Paperback 863: Father and Son / James T. Farrell (Signet D1066)

 1953, Dance, Embrace, James Avati, James T. Farrell, Signet, snakes, Unflinching  Comments Off on Paperback 863: Father and Son / James T. Farrell (Signet D1066)
Mar 042015

Paperback 863: Signet D1066 (1st ptg, 1953)

Title: Father and Son
Author: James T. Farrell
Cover artist: James Avati

Estimated value: $8-10

Best things about this cover:

  • This is as dynamic as Avati gets. This is Avati tripping balls. This is Avati’s dark twisted fantasy. This is porno-vati. I mean, that one guy’s hand is adjacent to that woman’s ass. Ass-adjacent! Call the censors.
  • Why would you name your kid “A. Stormy Adolescence?” That’s just cruel.
  • “Hey, lady. Lady! I come bearing snakes … it’s a metaphor.”
  • All main people in Avati paintings are lit like religious figures. Beatific. Haloed in light.
  • I do (sort of!) like the way this pictures is posted and pillared into three parts, a triptych, with the salacious stuff happening on the ends, but our primaries still framed in a place of relative innocence in the center.

Best things about this back cover:

  • We get it. One’s old, one’s young. It’s called Father and Son, for god’s sake. Move along.
  • I really want this to be a 500pp. novel (!) about a guy who stops trying to understand his son and just takes him to a whorehouse.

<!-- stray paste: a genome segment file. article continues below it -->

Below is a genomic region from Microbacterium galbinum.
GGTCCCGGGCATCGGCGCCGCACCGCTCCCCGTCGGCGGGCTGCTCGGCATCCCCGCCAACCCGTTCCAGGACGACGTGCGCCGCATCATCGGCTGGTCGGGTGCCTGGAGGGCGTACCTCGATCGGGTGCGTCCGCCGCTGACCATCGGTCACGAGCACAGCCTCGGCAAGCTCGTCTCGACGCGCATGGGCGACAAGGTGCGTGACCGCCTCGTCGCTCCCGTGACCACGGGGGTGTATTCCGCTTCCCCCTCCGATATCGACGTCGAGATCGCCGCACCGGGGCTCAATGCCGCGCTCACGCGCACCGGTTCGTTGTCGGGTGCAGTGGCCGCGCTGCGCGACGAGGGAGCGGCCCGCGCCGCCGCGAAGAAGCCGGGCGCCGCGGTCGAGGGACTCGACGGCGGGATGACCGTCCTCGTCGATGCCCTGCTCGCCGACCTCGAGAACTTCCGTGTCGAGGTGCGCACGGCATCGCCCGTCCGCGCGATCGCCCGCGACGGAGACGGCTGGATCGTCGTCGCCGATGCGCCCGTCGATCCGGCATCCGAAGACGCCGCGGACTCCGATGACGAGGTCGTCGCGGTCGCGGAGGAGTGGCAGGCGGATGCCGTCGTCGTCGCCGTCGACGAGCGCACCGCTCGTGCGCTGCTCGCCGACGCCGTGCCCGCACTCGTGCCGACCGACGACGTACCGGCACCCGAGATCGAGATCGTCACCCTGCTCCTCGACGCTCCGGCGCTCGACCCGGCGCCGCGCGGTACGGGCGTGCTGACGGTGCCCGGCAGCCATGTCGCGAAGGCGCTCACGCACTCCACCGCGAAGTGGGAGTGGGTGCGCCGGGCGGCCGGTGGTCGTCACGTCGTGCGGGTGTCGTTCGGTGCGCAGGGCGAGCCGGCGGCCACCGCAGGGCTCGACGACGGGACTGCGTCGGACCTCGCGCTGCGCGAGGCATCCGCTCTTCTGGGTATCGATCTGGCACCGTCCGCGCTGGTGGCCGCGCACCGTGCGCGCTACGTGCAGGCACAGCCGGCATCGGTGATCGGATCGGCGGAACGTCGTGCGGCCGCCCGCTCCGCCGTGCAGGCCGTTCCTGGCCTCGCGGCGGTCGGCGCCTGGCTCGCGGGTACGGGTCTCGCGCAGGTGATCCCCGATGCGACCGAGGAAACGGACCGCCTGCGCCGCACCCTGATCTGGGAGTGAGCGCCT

• Unflinching! This novel will not flinch. Tickle it. Pretend you’re going to punch it. You’ll see.

Page 123~

Father Michael took a cowbell off the window ledge and marched downstairs to ring it.

Sorry, this is all I can think of right now:


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 Dance  Comments Off on Pina
Feb 122012

If you like dance at all, Pina 3D is a magnificent way to spend a couple of hours. To see the dancers’ faces, to see the depth of bodies on the stage, to travel to all sorts of places with them is extraordinary. And the music is just exquisite.

Philippina “Pina” Bausch [1](27 July 1940 – 30 June 2009) was a German performer of modern dance, choreographer, dance teacher and ballet director. With her unique style, a blend of movements, sounds and prominent stage sets, and with her elaborate cooperation with performers during the composition of a piece (a style now known as Tanztheater), she became a leading influence since the 1970s in the world of modern dance. [2]

Pina died unexpectedly just days before Wim Wenders began shooting this film.

Any dance fans out there?